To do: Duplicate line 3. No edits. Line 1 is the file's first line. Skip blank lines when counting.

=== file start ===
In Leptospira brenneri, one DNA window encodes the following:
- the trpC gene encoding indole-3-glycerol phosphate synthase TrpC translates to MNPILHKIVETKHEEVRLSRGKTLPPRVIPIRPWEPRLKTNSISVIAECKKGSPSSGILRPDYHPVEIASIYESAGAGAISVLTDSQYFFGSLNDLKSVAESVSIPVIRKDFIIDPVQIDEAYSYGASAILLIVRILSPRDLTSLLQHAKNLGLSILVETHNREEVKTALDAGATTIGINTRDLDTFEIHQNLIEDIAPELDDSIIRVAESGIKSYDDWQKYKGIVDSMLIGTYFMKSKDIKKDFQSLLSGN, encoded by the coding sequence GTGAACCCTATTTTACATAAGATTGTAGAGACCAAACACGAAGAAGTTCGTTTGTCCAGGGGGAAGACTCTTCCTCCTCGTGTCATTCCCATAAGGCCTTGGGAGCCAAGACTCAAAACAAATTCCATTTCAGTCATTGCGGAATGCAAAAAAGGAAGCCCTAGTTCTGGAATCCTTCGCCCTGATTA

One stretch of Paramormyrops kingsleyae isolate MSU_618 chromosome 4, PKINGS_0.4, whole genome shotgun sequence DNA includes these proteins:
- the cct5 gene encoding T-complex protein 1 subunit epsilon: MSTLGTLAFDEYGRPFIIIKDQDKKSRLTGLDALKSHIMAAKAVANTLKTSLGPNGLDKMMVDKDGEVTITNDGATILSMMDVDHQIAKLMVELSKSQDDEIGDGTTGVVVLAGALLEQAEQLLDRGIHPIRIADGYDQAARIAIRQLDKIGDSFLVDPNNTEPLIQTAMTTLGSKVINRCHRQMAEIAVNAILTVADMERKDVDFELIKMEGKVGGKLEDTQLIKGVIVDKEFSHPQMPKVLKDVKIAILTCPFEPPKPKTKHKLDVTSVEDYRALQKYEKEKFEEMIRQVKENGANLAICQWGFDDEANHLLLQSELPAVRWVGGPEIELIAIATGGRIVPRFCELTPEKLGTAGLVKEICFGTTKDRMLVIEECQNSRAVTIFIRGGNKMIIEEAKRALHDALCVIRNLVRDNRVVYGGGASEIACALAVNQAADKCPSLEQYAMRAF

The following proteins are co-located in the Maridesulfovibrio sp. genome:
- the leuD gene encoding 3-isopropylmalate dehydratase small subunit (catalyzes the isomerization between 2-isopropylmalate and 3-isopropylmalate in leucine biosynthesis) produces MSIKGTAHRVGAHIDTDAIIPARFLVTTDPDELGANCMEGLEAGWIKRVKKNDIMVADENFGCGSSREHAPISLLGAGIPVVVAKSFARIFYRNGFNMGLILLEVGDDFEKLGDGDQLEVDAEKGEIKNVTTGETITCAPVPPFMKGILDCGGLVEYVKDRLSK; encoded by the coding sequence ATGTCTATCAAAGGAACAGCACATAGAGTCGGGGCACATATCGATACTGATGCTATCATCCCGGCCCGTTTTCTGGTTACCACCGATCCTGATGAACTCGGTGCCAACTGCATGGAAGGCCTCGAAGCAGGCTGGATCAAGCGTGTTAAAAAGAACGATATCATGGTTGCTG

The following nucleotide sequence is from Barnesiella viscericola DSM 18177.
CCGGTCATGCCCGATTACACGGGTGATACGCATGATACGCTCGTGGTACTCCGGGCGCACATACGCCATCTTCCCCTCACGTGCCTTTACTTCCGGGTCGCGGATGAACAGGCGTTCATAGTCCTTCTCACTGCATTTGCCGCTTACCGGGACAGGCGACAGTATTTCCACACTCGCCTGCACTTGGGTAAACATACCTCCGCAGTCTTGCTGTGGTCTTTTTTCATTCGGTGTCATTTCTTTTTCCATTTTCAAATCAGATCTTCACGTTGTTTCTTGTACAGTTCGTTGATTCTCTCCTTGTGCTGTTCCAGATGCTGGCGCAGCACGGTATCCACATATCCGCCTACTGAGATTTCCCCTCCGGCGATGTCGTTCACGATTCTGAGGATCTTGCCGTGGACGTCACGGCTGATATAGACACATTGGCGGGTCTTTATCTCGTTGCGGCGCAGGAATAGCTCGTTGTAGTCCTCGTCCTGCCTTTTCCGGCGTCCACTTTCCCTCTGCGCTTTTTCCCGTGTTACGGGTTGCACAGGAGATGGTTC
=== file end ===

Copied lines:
One stretch of Paramormyrops kingsleyae isolate MSU_618 chromosome 4, PKINGS_0.4, whole genome shotgun sequence DNA includes these proteins: